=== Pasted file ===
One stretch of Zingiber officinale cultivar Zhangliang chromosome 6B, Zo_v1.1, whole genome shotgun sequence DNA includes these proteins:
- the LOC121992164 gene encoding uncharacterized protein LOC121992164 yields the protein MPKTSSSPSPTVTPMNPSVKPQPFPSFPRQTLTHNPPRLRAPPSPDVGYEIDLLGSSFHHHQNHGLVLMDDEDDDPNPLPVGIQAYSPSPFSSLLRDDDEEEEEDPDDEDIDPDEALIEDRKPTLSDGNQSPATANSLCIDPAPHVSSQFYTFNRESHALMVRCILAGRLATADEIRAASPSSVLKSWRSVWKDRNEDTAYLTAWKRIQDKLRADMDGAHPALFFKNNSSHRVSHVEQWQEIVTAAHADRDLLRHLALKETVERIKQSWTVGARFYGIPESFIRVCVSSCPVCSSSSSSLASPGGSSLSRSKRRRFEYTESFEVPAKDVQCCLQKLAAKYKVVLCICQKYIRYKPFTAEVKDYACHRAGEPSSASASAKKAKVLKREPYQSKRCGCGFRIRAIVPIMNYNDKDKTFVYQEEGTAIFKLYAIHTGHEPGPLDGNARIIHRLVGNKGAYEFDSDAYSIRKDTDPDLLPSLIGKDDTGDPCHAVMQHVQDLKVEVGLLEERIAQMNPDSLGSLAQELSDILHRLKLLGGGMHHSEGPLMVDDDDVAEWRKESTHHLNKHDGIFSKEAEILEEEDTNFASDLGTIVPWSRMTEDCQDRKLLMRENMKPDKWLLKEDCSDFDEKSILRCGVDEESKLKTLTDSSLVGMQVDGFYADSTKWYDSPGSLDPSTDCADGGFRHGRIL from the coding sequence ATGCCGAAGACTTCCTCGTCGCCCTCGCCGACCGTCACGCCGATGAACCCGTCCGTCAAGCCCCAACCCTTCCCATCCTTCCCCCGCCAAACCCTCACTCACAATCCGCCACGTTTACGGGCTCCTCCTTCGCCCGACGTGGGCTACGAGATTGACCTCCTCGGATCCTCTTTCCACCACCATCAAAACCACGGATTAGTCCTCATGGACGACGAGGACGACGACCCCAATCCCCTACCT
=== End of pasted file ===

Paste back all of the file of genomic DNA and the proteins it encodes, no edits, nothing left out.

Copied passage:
One stretch of Zingiber officinale cultivar Zhangliang chromosome 6B, Zo_v1.1, whole genome shotgun sequence DNA includes these proteins:
- the LOC121992164 gene encoding uncharacterized protein LOC121992164 yields the protein MPKTSSSPSPTVTPMNPSVKPQPFPSFPRQTLTHNPPRLRAPPSPDVGYEIDLLGSSFHHHQNHGLVLMDDEDDDPNPLPVGIQAYSPSPFSSLLRDDDEEEEEDPDDEDIDPDEALIEDRKPTLSDGNQSPATANSLCIDPAPHVSSQFYTFNRESHALMVRCILAGRLATADEIRAASPSSVLKSWRSVWKDRNEDTAYLTAWKRIQDKLRADMDGAHPALFFKNNSSHRVSHVEQWQEIVTAAHADRDLLRHLALKETVERIKQSWTVGARFYGIPESFIRVCVSSCPVCSSSSSSLASPGGSSLSRSKRRRFEYTESFEVPAKDVQCCLQKLAAKYKVVLCICQKYIRYKPFTAEVKDYACHRAGEPSSASASAKKAKVLKREPYQSKRCGCGFRIRAIVPIMNYNDKDKTFVYQEEGTAIFKLYAIHTGHEPGPLDGNARIIHRLVGNKGAYEFDSDAYSIRKDTDPDLLPSLIGKDDTGDPCHAVMQHVQDLKVEVGLLEERIAQMNPDSLGSLAQELSDILHRLKLLGGGMHHSEGPLMVDDDDVAEWRKESTHHLNKHDGIFSKEAEILEEEDTNFASDLGTIVPWSRMTEDCQDRKLLMRENMKPDKWLLKEDCSDFDEKSILRCGVDEESKLKTLTDSSLVGMQVDGFYADSTKWYDSPGSLDPSTDCADGGFRHGRIL from the coding sequence ATGCCGAAGACTTCCTCGTCGCCCTCGCCGACCGTCACGCCGATGAACCCGTCCGTCAAGCCCCAACCCTTCCCATCCTTCCCCCGCCAAACCCTCACTCACAATCCGCCACGTTTACGGGCTCCTCCTTCGCCCGACGTGGGCTACGAGATTGACCTCCTCGGATCCTCTTTCCACCACCATCAAAACCACGGATTAGTCCTCATGGACGACGAGGACGACGACCCCAATCCCCTACCT